On March 8, Australia’s ABC News published an alarming report that indicated “online sexual abuse and exploitation of children in the Philippines” more than doubled during the Covid-19 lockdowns, with Australians being “many of the predators”.
Despite strict Covid-19 travel restrictions, Australian clients reportedly used social media platforms and dating apps to recruit “facilitators” in the Philippines who coordinated efforts to have children abused on-camera according to clients’ dictates. As English is widely spoken in the Philippines, predators can seamlessly communicate with facilitators and even with the child victims as well.
“It’s a really hard crime type, it’s oftentimes very grotesque and violent,” said Caleb Carroll, a former U.S. police detective who works with the non-government group International Justice Mission in Manila.
These sexual abuse efforts were staged so rapidly that authorities in both Australia and the Philippines found it challenging to keep track of or intercept them. Also, most evidence disappeared once video calls ended.
Oftentimes, child victims were abused by the adults they were living with, as they were stuck in their homes during strict lockdowns and desperately cash-strapped. Even the “facilitators” begged clients to pay them a small amount of money for any sexual abuse act they could organize.
“It is absolutely brutal. She will end up begging because she wants him just to send some money without having to have a show because she needs to buy food for her children and medicines,” an Australian detective posted to the Philippines said of communications she came across between a facilitator and a client.
The client in question, 68-year-old retired public servant Ian Schapel of Adelaide, was found red-handed having more than 50,000 images and videos, including “horrific footage of sexual acts involving children,” the youngest of which was three years old.
Schapel was ultimately arrested and imprisoned for 15 years. The joint Australia-Philippines task force working on child sexual predators was able to track down five of Schapel’s facilitators, with one of them having another elderly Australian client who paid almost half a million dollars to abuse children on the Internet.
Consequently, many children were taken by the authorities from their abusive families and will likely spend the rest of their childhoods in care facilities and foster homes. Notwithstanding their arrests, some of the abusive parents remained adamant about their actions, justifying that they had no other way to earn money during the lockdowns.
“I just ate my pride rather than see my kid sleep with an empty stomach,” a mother who sold pornographic videos of her children being sexually abused said in a statement to the police.
A 2022 study backed by the Global Partnership to End Violence Against Children discovered that about one in five Filipino children aged 12 to 17 had to endure online sexual abuse during the first year of Covid-19.
The study noted that Filipino children were subjected to “some of the harshest Covid restrictions in the world,” which considerably worsened an already disturbing trend of abuse.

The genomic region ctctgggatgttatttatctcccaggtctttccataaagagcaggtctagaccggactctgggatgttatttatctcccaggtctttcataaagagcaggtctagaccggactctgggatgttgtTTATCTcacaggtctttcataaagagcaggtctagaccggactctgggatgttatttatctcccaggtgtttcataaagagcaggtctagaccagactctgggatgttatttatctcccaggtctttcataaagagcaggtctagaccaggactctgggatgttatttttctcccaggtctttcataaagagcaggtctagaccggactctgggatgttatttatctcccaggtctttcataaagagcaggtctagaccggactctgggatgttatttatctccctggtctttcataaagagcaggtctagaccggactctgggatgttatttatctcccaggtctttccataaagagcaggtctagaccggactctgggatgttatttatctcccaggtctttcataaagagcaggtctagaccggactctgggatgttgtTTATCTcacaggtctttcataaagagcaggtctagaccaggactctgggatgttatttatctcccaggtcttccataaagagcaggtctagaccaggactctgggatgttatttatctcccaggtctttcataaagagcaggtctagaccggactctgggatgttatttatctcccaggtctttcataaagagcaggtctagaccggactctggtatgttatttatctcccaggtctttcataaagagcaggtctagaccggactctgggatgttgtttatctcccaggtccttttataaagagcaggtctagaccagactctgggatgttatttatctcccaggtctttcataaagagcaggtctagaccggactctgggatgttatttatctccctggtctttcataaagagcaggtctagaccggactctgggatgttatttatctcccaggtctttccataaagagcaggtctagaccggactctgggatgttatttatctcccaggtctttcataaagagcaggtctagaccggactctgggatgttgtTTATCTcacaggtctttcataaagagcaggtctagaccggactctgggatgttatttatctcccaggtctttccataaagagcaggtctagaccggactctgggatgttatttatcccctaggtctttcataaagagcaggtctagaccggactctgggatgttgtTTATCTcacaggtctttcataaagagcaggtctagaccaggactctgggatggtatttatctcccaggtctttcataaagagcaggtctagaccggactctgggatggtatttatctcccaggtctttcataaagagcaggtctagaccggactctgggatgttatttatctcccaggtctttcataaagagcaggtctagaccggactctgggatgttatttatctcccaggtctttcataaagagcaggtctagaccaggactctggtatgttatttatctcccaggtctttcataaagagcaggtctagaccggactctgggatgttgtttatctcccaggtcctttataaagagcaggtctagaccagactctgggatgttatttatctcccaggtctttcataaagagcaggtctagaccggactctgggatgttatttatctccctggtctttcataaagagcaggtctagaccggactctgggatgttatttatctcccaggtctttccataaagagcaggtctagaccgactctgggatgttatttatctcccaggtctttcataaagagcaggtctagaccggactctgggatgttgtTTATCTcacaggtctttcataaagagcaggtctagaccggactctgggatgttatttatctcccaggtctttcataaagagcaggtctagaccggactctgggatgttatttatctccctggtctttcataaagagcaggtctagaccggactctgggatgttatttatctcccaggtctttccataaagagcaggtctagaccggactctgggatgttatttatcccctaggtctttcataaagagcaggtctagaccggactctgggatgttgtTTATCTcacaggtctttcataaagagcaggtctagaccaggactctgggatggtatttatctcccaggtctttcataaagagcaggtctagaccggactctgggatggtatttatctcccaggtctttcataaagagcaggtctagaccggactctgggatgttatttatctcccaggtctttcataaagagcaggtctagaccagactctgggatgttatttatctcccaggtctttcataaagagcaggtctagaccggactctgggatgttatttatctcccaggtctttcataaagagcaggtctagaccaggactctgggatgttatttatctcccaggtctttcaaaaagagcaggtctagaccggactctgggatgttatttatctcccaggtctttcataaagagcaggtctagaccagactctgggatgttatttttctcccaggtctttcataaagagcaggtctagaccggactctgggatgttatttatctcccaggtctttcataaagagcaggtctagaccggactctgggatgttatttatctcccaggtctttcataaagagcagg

Moreover, the study’s authors contended that some Filipino children admitted they sold intimate images of themselves to purchase the devices to participate in online learning during the lockdowns.
Despite the easing of lockdown restrictions in the Philippines and in other parts of the world, observers worry that online sexual abuse has become regularized already, with child sexual exploitation presently a billion-dollar industry. Frequently, young victims are abused by parents and other relatives who were themselves hitherto abused or trafficked for sex.
In August 2022, the administration of Philippine President Ferdinand “Bongbong” Marcos Jr. declared war on OSAEC, otherwise referred to as the “online sexual abuse and exploitation of children.”
“Unfortunately, the focus was on the pandemic for the past two years. We focused on the war on drugs, we focused on graft and corruption … This administration is keen and very serious on stopping this,” said Social Welfare and Development Secretary Erwin Tulfo.
“Rescue operations are often distressful, especially for very young survivors who may not understand right away why they are being separated from their parents or family members,” said Jessa Lazarte, a social worker with the International Justice Mission, who is often first on the scene when child victims are found.
“The live streaming of child abuse and the online sexual exploitation have been normalized at their home. Because it’s the people that they trust, the victims suffer complex trauma.”
Many spend the rest of their childhoods in shelters or foster homes, saddled with the complicated emotional trauma after being abused by their own parents.
“It’s disgusting, I can’t explain thoroughly,” said Lieutenant Colonel Rahul Bolido, of the Philippine National Police.
“I think there’s a lot more of this crime type happening than we receive referrals about,” said Detective Natalie Roesler, one of three Australian Federal Police members on the task force.
“It certainly is just the tip of the iceberg.”
Photo credit: iStock/ chameleonseye